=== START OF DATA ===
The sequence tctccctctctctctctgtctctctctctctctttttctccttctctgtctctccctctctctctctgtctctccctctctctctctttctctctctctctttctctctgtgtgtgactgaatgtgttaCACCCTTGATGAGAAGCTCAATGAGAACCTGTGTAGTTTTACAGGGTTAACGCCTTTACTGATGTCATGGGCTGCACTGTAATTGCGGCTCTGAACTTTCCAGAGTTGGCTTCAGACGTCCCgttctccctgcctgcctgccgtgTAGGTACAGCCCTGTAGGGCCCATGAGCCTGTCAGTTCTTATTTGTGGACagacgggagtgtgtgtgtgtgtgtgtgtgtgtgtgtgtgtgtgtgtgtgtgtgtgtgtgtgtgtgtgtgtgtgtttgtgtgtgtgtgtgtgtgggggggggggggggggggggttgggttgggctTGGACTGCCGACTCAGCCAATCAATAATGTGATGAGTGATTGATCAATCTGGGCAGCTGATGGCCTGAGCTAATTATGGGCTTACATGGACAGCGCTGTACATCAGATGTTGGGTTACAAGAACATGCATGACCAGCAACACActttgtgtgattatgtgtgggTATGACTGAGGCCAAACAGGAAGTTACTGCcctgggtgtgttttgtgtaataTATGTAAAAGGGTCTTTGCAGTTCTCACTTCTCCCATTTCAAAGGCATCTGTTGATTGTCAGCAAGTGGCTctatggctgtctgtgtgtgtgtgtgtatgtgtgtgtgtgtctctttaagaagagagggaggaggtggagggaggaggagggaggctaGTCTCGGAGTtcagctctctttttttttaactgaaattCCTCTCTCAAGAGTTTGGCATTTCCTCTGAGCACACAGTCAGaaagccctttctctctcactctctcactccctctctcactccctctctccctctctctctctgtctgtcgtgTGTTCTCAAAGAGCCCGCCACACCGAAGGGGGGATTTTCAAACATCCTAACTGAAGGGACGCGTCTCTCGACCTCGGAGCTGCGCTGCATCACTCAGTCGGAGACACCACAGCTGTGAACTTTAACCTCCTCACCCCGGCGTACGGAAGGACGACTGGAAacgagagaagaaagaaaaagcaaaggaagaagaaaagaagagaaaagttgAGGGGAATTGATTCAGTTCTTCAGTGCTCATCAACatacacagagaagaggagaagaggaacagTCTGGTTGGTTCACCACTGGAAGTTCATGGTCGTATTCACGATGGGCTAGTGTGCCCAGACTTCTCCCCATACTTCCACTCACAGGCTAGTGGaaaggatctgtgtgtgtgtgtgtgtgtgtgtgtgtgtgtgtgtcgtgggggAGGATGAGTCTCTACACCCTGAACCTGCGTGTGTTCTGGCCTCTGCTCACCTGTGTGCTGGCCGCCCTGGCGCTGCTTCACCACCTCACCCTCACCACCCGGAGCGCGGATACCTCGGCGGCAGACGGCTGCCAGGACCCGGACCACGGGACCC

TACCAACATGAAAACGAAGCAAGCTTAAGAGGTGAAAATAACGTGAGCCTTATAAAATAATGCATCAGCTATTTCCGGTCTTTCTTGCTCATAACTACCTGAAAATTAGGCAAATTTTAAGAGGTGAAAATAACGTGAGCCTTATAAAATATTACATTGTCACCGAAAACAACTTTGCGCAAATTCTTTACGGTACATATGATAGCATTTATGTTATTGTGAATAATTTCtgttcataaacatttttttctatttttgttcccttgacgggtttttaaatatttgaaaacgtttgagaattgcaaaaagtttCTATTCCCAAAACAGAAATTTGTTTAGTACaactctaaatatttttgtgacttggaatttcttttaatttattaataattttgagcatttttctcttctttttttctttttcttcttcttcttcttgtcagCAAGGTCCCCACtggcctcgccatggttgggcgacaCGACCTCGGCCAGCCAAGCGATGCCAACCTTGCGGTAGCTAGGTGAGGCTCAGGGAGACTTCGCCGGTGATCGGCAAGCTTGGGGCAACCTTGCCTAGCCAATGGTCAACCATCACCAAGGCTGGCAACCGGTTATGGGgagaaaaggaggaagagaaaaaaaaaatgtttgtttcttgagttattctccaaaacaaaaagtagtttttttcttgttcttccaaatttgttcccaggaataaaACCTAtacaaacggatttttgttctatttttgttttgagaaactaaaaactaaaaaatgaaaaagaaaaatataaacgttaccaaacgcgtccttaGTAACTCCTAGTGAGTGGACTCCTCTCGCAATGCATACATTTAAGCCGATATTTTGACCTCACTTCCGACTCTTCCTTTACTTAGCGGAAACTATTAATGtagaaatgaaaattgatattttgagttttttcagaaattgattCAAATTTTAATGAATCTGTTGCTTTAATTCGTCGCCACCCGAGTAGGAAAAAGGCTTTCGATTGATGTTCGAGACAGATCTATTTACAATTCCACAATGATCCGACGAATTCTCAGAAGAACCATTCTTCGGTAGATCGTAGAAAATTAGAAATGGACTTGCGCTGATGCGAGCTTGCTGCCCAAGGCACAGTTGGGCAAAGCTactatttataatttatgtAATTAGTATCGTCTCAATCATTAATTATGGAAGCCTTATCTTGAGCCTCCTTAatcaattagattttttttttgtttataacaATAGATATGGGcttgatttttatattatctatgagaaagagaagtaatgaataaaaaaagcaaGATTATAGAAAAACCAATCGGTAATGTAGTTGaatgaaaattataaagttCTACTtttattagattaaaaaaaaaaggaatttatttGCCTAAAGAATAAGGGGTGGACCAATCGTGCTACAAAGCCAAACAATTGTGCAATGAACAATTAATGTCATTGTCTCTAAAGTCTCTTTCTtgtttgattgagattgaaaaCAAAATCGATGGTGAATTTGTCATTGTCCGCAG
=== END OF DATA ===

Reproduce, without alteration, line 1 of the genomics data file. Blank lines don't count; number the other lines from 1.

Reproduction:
The sequence tctccctctctctctctgtctctctctctctctttttctccttctctgtctctccctctctctctctgtctctccctctctctctctttctctctctctctttctctctgtgtgtgactgaatgtgttaCACCCTTGATGAGAAGCTCAATGAGAACCTGTGTAGTTTTACAGGGTTAACGCCTTTACTGATGTCATGGGCTGCACTGTAATTGCGGCTCTGAACTTTCCAGAGTTGGCTTCAGACGTCCCgttctccctgcctgcctgccgtgTAGGTACAGCCCTGTAGGGCCCATGAGCCTGTCAGTTCTTATTTGTGGACagacgggagtgtgtgtgtgtgtgtgtgtgtgtgtgtgtgtgtgtgtgtgtgtgtgtgtgtgtgtgtgtgtgtgtttgtgtgtgtgtgtgtgtgggggggggggggggggggggttgggttgggctTGGACTGCCGACTCAGCCAATCAATAATGTGATGAGTGATTGATCAATCTGGGCAGCTGATGGCCTGAGCTAATTATGGGCTTACATGGACAGCGCTGTACATCAGATGTTGGGTTACAAGAACATGCATGACCAGCAACACActttgtgtgattatgtgtgggTATGACTGAGGCCAAACAGGAAGTTACTGCcctgggtgtgttttgtgtaataTATGTAAAAGGGTCTTTGCAGTTCTCACTTCTCCCATTTCAAAGGCATCTGTTGATTGTCAGCAAGTGGCTctatggctgtctgtgtgtgtgtgtgtatgtgtgtgtgtgtctctttaagaagagagggaggaggtggagggaggaggagggaggctaGTCTCGGAGTtcagctctctttttttttaactgaaattCCTCTCTCAAGAGTTTGGCATTTCCTCTGAGCACACAGTCAGaaagccctttctctctcactctctcactccctctctcactccctctctccctctctctctctgtctgtcgtgTGTTCTCAAAGAGCCCGCCACACCGAAGGGGGGATTTTCAAACATCCTAACTGAAGGGACGCGTCTCTCGACCTCGGAGCTGCGCTGCATCACTCAGTCGGAGACACCACAGCTGTGAACTTTAACCTCCTCACCCCGGCGTACGGAAGGACGACTGGAAacgagagaagaaagaaaaagcaaaggaagaagaaaagaagagaaaagttgAGGGGAATTGATTCAGTTCTTCAGTGCTCATCAACatacacagagaagaggagaagaggaacagTCTGGTTGGTTCACCACTGGAAGTTCATGGTCGTATTCACGATGGGCTAGTGTGCCCAGACTTCTCCCCATACTTCCACTCACAGGCTAGTGGaaaggatctgtgtgtgtgtgtgtgtgtgtgtgtgtgtgtgtgtcgtgggggAGGATGAGTCTCTACACCCTGAACCTGCGTGTGTTCTGGCCTCTGCTCACCTGTGTGCTGGCCGCCCTGGCGCTGCTTCACCACCTCACCCTCACCACCCGGAGCGCGGATACCTCGGCGGCAGACGGCTGCCAGGACCCGGACCACGGGACCC